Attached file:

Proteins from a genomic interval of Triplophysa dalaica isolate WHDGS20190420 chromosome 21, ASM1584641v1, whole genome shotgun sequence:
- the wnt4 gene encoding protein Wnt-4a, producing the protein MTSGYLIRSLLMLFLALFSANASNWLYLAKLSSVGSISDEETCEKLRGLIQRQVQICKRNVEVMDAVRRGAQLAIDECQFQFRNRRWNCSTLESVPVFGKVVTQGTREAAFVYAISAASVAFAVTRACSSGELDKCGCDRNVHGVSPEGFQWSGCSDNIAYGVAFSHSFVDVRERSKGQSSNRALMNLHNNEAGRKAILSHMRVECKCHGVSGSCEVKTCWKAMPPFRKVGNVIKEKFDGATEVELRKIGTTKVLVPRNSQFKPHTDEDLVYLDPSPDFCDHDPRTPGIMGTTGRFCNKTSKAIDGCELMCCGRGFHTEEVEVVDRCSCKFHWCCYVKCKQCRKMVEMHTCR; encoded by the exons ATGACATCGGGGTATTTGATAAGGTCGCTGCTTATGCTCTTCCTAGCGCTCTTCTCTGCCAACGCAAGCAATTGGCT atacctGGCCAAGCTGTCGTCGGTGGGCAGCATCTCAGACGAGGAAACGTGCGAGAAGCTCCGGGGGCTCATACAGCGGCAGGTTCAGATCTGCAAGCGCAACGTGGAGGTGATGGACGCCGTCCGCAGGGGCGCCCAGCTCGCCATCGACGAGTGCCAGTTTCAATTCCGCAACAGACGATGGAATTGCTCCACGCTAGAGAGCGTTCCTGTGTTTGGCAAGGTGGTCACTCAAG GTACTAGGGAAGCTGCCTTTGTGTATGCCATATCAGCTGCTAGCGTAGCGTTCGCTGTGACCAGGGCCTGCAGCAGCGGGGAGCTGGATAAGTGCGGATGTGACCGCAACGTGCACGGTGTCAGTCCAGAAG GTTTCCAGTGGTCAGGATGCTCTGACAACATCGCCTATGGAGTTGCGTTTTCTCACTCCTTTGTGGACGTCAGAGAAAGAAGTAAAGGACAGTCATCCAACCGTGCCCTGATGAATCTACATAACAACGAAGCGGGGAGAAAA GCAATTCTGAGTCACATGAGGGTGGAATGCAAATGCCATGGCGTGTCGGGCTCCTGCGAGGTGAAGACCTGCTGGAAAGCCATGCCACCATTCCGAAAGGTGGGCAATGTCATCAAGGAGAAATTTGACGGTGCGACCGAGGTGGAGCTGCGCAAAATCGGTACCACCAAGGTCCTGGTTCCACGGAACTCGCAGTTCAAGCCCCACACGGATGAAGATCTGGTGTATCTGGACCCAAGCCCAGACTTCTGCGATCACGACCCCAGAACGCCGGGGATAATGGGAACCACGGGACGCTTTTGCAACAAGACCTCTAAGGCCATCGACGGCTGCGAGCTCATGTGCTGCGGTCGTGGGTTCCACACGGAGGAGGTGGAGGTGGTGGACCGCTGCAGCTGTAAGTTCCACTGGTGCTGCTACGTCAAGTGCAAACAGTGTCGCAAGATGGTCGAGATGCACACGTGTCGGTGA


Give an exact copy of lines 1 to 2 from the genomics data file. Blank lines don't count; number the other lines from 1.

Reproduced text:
Proteins from a genomic interval of Triplophysa dalaica isolate WHDGS20190420 chromosome 21, ASM1584641v1, whole genome shotgun sequence:
- the wnt4 gene encoding protein Wnt-4a, producing the protein MTSGYLIRSLLMLFLALFSANASNWLYLAKLSSVGSISDEETCEKLRGLIQRQVQICKRNVEVMDAVRRGAQLAIDECQFQFRNRRWNCSTLESVPVFGKVVTQGTREAAFVYAISAASVAFAVTRACSSGELDKCGCDRNVHGVSPEGFQWSGCSDNIAYGVAFSHSFVDVRERSKGQSSNRALMNLHNNEAGRKAILSHMRVECKCHGVSGSCEVKTCWKAMPPFRKVGNVIKEKFDGATEVELRKIGTTKVLVPRNSQFKPHTDEDLVYLDPSPDFCDHDPRTPGIMGTTGRFCNKTSKAIDGCELMCCGRGFHTEEVEVVDRCSCKFHWCCYVKCKQCRKMVEMHTCR; encoded by the exons ATGACATCGGGGTATTTGATAAGGTCGCTGCTTATGCTCTTCCTAGCGCTCTTCTCTGCCAACGCAAGCAATTGGCT atacctGGCCAAGCTGTCGTCGGTGGGCAGCATCTCAGACGAGGAAACGTGCGAGAAGCTCCGGGGGCTCATACAGCGGCAGGTTCAGATCTGCAAGCGCAACGTGGAGGTGATGGACGCCGTCCGCAGGGGCGCCCAGCTCGCCATCGACGAGTGCCAGTTTCAATTCCGCAACAGACGATGGAATTGCTCCACGCTAGAGAGCGTTCCTGTGTTTGGCAAGGTGGTCACTCAAG GTACTAGGGAAGCTGCCTTTGTGTATGCCATATCAGCTGCTAGCGTAGCGTTCGCTGTGACCAGGGCCTGCAGCAGCGGGGAGCTGGATAAGTGCGGATGTGACCGCAACGTGCACGGTGTCAGTCCAGAAG GTTTCCAGTGGTCAGGATGCTCTGACAACATCGCCTATGGAGTTGCGTTTTCTCACTCCTTTGTGGACGTCAGAGAAAGAAGTAAAGGACAGTCATCCAACCGTGCCCTGATGAATCTACATAACAACGAAGCGGGGAGAAAA GCAATTCTGAGTCACATGAGGGTGGAATGCAAATGCCATGGCGTGTCGGGCTCCTGCGAGGTGAAGACCTGCTGGAAAGCCATGCCACCATTCCGAAAGGTGGGCAATGTCATCAAGGAGAAATTTGACGGTGCGACCGAGGTGGAGCTGCGCAAAATCGGTACCACCAAGGTCCTGGTTCCACGGAACTCGCAGTTCAAGCCCCACACGGATGAAGATCTGGTGTATCTGGACCCAAGCCCAGACTTCTGCGATCACGACCCCAGAACGCCGGGGATAATGGGAACCACGGGACGCTTTTGCAACAAGACCTCTAAGGCCATCGACGGCTGCGAGCTCATGTGCTGCGGTCGTGGGTTCCACACGGAGGAGGTGGAGGTGGTGGACCGCTGCAGCTGTAAGTTCCACTGGTGCTGCTACGTCAAGTGCAAACAGTGTCGCAAGATGGTCGAGATGCACACGTGTCGGTGA